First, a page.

Why would we have to reinvent our brand to connect with customers? Kohler has been connecting with multi-generational customers for more than 140 years. Our ability to do that is the foundation for why this brand is so much fun to work on. Agencies that inherently understand that nugget tend to go much further than those that don’t.

Can you describe a pet peeve when working with a design agency?

It’s a tie between not listening and not thinking. When you first partner with an agency, be it project-based or something longer-term, the initial relationship is mostly intangible. It’s about learning how each other work and trying to understand all aspects of a campaign or product launch. But as time goes on and the work begins to take shape, things inevitably change. It’s at these moments that I typically see my pet peeves in agencies, not all the agencies we’ve worked with, but there’s been a few.

When you give form to an idea, you begin to make it real. And when you try to translate something from paper and a pitch to actual creative that involves nailing down the details, things don’t always go smoothly. Relationships can get stressed, people can feel like their toes are being stepped on and sometimes there is concern that the guts and essence of a great idea are being ripped apart, piece by piece. When these challenges arise, one of three things happens. The agency doesn’t listen and keeps pushing their same idea—a pet peeve. The agency abandons their approach and does whatever they’re being instructed to, regardless of how terrible it might be—another pet peeve. Or they get flexible, embrace the change, feedback or challenge and make it work to everyone’s advantage. When things get tough and they usually do, not listening and not thinking just aren’t good enough.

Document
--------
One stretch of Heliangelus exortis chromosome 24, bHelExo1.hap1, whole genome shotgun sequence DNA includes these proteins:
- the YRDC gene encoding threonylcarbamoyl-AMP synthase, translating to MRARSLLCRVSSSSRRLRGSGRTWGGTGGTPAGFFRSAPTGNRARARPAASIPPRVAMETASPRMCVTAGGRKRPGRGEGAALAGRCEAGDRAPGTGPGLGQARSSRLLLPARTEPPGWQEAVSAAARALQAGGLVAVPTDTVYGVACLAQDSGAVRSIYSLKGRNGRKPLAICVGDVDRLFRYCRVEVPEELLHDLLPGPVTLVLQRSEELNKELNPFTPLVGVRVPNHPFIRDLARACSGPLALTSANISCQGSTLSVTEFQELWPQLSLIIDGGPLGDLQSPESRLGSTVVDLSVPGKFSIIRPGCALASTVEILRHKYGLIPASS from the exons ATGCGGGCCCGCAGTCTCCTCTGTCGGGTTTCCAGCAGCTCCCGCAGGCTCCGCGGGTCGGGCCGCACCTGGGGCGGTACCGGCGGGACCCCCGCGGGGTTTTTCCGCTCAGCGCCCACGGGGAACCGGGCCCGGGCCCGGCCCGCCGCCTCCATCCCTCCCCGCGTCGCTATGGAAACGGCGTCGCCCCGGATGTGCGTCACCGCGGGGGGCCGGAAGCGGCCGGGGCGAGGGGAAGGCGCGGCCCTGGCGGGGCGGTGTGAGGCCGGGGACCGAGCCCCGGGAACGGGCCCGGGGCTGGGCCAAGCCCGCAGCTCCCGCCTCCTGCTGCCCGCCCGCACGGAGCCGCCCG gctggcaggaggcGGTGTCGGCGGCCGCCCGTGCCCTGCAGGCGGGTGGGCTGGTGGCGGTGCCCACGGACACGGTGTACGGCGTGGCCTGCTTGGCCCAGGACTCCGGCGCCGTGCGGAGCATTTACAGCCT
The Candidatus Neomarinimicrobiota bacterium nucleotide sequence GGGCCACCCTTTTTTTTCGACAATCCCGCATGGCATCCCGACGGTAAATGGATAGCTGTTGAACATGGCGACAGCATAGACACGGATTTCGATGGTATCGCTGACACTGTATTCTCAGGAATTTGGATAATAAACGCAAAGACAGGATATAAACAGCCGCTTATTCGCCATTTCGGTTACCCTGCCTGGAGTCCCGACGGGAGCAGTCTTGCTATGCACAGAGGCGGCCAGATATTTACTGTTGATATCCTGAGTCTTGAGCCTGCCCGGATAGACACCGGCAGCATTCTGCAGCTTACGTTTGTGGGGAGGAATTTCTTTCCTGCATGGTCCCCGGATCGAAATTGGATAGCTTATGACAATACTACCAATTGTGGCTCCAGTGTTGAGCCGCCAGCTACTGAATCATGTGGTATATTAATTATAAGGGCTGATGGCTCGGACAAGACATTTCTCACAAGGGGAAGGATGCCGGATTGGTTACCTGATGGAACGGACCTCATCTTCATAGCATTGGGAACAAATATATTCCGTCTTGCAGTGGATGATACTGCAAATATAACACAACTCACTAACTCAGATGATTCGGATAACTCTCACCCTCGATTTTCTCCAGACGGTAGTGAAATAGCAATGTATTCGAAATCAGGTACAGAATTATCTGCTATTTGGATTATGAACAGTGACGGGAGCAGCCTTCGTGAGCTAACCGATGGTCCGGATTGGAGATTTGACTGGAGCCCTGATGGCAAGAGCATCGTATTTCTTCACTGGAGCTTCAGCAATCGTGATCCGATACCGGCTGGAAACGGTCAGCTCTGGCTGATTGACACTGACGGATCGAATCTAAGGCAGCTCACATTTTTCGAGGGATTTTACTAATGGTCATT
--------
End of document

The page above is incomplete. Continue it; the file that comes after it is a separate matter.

Are there any other tips that you’d like to provide?

Never underestimate the value of a great project management team. Ideas and creative are only as good as their execution.

 

Nell Oliver
Director of new brands at Razor USA LLC

What are the top criteria you use to select design and branding firms?

No. 1 is the agency’s experience. I want to see packaging in their portfolio that relates to our needs and demonstrates the firm’s creativity. A secondary, but very important concern is the firm’s ability to work within our budget. Third would be client references.

How much research happens before the first call to a new agency?

We ask for personal recommendations from our own network of people and research the agency using the Internet before making that first phone call. If we are launching a very big project, we might look at other resources like Package Design magazine.

How do you discover new agencies?

Most of the time, we find new agencies through personal references. Occasionally we will go to outside sources like your magazine or other reputable organizations. With those resources, we still try to back up the information through other people that we know or checking client references.